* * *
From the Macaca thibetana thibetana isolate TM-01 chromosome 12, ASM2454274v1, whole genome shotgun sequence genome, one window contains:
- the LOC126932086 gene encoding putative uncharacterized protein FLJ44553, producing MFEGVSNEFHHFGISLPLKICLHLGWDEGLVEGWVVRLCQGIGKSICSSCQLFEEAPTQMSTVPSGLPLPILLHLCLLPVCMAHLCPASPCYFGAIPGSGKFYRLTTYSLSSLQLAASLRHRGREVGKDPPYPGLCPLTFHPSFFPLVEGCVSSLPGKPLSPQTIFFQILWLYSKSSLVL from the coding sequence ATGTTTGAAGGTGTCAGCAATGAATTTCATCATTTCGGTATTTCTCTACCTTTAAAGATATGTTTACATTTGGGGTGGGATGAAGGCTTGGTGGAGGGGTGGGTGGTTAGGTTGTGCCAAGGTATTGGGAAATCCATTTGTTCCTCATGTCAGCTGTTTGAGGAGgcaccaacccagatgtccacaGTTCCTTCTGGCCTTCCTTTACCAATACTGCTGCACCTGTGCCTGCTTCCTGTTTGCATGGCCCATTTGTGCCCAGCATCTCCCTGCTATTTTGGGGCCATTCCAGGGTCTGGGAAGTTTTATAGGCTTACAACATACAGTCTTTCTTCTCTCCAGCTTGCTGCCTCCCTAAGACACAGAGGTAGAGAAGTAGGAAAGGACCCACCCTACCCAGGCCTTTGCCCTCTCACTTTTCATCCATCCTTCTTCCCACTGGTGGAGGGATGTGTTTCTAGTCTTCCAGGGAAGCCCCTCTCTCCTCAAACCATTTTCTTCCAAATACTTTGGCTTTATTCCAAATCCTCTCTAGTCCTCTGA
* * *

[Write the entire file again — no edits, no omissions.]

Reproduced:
From the Macaca thibetana thibetana isolate TM-01 chromosome 12, ASM2454274v1, whole genome shotgun sequence genome, one window contains:
- the LOC126932086 gene encoding putative uncharacterized protein FLJ44553, producing MFEGVSNEFHHFGISLPLKICLHLGWDEGLVEGWVVRLCQGIGKSICSSCQLFEEAPTQMSTVPSGLPLPILLHLCLLPVCMAHLCPASPCYFGAIPGSGKFYRLTTYSLSSLQLAASLRHRGREVGKDPPYPGLCPLTFHPSFFPLVEGCVSSLPGKPLSPQTIFFQILWLYSKSSLVL from the coding sequence ATGTTTGAAGGTGTCAGCAATGAATTTCATCATTTCGGTATTTCTCTACCTTTAAAGATATGTTTACATTTGGGGTGGGATGAAGGCTTGGTGGAGGGGTGGGTGGTTAGGTTGTGCCAAGGTATTGGGAAATCCATTTGTTCCTCATGTCAGCTGTTTGAGGAGgcaccaacccagatgtccacaGTTCCTTCTGGCCTTCCTTTACCAATACTGCTGCACCTGTGCCTGCTTCCTGTTTGCATGGCCCATTTGTGCCCAGCATCTCCCTGCTATTTTGGGGCCATTCCAGGGTCTGGGAAGTTTTATAGGCTTACAACATACAGTCTTTCTTCTCTCCAGCTTGCTGCCTCCCTAAGACACAGAGGTAGAGAAGTAGGAAAGGACCCACCCTACCCAGGCCTTTGCCCTCTCACTTTTCATCCATCCTTCTTCCCACTGGTGGAGGGATGTGTTTCTAGTCTTCCAGGGAAGCCCCTCTCTCCTCAAACCATTTTCTTCCAAATACTTTGGCTTTATTCCAAATCCTCTCTAGTCCTCTGA